December 17, 2014 The looming effort by Congress to disallow marijuana legalization in Washington, D.C. —despite the citizens’ voting for legalization by a 2-1 margin in November— echoes events that went down 16 years ago.
In August, 1998, with Washingtonians about to vote on Initiative 59, which would have legalized the medical use of marijuana, Rep. Bob Barr of Georgia introduced an amendment to the 1999 D.C. budget to prohibit the certification of the election results. “None of the funds contained in this act may be used to conduct any ballot initiative which seeks to legalize or otherwise reduce penalties associated with the possession, use, or distribution of any schedule I substance under the Controlled Substance Act, or any tetrahydrocannabinols derivative.” Sic, sick, sic.
The ACLU challenged the Barr amendment in federal court, and The D.C. Board of Elections and Ethics joined the suit as a plaintiff, arguing that Congress would be violating the first amendment rights of D.C. residents.The Clinton Justice Department asked US District Judge Richard Roberts to dismiss the ACLU suit. When it went to a hearing, DOJ argued that Congress has the legal authority to not certify legislation in D.C. . But in typical “I didn’t inhale” fashion, they raised no objection to the vote count being released!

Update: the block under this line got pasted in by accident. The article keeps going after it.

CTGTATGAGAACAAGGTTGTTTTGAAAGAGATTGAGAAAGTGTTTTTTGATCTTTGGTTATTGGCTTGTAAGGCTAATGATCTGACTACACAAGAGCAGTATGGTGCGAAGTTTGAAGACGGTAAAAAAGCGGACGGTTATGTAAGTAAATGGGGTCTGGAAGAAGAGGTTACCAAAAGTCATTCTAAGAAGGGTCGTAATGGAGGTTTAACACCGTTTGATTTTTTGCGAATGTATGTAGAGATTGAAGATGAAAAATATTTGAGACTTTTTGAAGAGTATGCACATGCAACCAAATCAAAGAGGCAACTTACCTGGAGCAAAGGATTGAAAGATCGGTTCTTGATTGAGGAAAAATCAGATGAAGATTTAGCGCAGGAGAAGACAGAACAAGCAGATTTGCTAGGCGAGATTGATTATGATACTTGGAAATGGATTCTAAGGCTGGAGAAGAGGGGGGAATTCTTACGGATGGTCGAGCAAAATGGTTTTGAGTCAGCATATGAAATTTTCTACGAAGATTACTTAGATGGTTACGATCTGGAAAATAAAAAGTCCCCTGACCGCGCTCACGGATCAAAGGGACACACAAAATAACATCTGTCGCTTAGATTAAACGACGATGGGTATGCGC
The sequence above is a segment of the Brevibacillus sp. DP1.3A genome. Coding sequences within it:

“That’s basically turning an election into a public opinion poll,” observed Wayne Turner, the AIDS activist who organized the Initiative 59 campaign. “This is about the right of the people of the District of Columbia to have their votes counted and to have them count. This is about democracy held hostage.” The voided vote was a first in U.S. history.
At the time Rep. Bob Barr was among the moralistic hypocrities clamoring for Bill Clinton’s impeachment. But the two were united in the effort to deny Washingtonians’ access to medical marijuana.
After Barr left Congress, Rob Kampia of the Marijuana Policy Project hired him as a lobbyist at $10,000/month. News you will get nowhere else.